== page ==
The problem with this argument is that transition risk, as defined by the SEC, is not material for most companies and their investors, including companies that focus on the production and refinement of fossil fuels. The materiality of transition risk rests on the false premise that the world is rapidly moving to net-zero carbon emissions and therefore presumably presenting all public companies with a significant amount of such risk.

Why this premise is false is easy to see. According to ExxonMobil's latest forecast, world oil demand in 2040 is expected to be at the same level as it was in 2013 or 2014, even though new passenger-car sales will be all electric (worldwide) by 2040. Unfortunately, this transition to all electric vehicle sales does not get rid of the over 900 million gas-powered cars that will still be on the road in 2040.

Moreover, as Vaclav Smil points out in his recent book, How the World Really Works, the world must continue to use four key carbon-intensive materials – cement, steel, plastics, and ammonia – to provide economic prosperity for the several billion people who currently live in relative affluence as well as to eventually raise up the living standards of those billions who do not. These materials account for 25 percent of the world's carbon emissions. As stated by Smil, Requirements for fossil carbon have been–and for decades will continue to be–the price we pay for the multitude of benefits arising from our reliance on steel, cement, ammonia, and plastics.

According to leading economists, the adoption of an effective carbon tax in the U.S. and in other major carbon-emitting countries, such as China, India, and Russia, is the best way to speed up the world's ability to reach net zero. However, there is no evidence that this will become reality anytime soon.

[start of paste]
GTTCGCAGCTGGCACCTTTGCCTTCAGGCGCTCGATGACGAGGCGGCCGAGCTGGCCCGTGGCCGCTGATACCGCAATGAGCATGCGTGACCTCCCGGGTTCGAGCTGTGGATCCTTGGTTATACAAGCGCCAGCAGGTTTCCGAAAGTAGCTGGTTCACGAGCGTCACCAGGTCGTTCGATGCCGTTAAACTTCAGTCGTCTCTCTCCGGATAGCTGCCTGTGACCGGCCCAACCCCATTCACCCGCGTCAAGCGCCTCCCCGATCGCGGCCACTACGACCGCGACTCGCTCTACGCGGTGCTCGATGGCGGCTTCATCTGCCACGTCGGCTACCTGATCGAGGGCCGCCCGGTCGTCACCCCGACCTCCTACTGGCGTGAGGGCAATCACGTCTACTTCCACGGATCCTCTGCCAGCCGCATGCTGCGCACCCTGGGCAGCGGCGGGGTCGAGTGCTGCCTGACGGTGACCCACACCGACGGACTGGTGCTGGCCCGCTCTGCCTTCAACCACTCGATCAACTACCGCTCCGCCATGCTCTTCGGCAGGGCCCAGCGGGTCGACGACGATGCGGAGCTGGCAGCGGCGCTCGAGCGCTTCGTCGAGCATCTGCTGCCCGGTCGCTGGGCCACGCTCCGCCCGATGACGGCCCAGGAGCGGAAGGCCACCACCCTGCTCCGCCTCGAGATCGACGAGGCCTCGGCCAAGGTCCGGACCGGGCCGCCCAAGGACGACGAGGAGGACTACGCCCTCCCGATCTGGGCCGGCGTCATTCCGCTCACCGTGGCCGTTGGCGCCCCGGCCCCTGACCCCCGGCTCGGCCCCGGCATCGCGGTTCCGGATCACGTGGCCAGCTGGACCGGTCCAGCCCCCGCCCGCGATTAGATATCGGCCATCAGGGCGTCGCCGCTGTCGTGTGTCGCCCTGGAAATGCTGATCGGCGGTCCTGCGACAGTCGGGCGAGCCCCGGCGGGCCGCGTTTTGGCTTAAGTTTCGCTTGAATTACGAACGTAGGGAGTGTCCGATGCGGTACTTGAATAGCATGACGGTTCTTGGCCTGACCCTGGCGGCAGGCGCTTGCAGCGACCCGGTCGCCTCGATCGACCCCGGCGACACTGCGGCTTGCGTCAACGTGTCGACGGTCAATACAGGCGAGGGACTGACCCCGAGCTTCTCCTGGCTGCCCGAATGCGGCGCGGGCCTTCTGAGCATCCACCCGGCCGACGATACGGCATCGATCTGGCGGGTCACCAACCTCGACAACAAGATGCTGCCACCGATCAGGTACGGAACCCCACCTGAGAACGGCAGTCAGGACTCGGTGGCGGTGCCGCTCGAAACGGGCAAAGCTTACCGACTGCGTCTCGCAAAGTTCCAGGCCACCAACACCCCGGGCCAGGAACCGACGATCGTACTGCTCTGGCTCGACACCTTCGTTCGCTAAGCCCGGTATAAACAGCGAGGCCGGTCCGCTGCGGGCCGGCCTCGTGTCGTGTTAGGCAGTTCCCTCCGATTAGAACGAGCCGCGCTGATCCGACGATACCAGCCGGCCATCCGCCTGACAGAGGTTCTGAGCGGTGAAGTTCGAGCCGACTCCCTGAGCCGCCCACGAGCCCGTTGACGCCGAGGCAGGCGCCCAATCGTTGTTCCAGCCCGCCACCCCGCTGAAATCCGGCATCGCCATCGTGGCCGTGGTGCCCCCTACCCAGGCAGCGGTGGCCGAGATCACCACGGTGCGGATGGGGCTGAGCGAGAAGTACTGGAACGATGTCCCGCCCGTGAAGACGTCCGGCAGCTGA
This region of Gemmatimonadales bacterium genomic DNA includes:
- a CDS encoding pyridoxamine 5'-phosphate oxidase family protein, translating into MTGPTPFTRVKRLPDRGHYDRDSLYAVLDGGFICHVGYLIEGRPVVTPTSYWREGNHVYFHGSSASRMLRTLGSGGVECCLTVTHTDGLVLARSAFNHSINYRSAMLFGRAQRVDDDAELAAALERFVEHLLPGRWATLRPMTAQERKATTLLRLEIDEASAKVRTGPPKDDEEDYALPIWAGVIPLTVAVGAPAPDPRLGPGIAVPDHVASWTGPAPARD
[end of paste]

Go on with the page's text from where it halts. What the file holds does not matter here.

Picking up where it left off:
The inescapable fact is that global greenhouse-gas emissions will continue to be at historically high levels for decades to come. As James Copland (Manhattan Institute) and I point out in our comment letter to the SEC: Even assuming that it is possible to bend or reverse this trend, there is every reason to believe that the move to [global] net-zero emissions will be a slow slog, perhaps taking us a number of decades past 2050. This is simply based on an objective reading of the facts.

It is easy to understand why the proposed rule does not bother to provide any type of evidence, empirical or otherwise, that shows the world is rapidly moving toward net-zero carbon emissions. There simply isn't any. On the contrary, as Copland and I argue, a reality-based definition of transition risk might include the risk that a company will not adapt quickly enough to a warming climate and the resulting impact it would have on its operations. In sum, if transition risk is not material, then there is no legal rationale for the proposed rule, and a reviewing court would likely end up vacating most if not all of the proposed rule.

Bernard S. Sharfman is a senior corporate governance fellow at RealClearFoundation and a research fellow with the Law & Economics Center at George Mason University's Antonin Scalia Law School.

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Posted: July 25, 2022 Monday 06:30 AM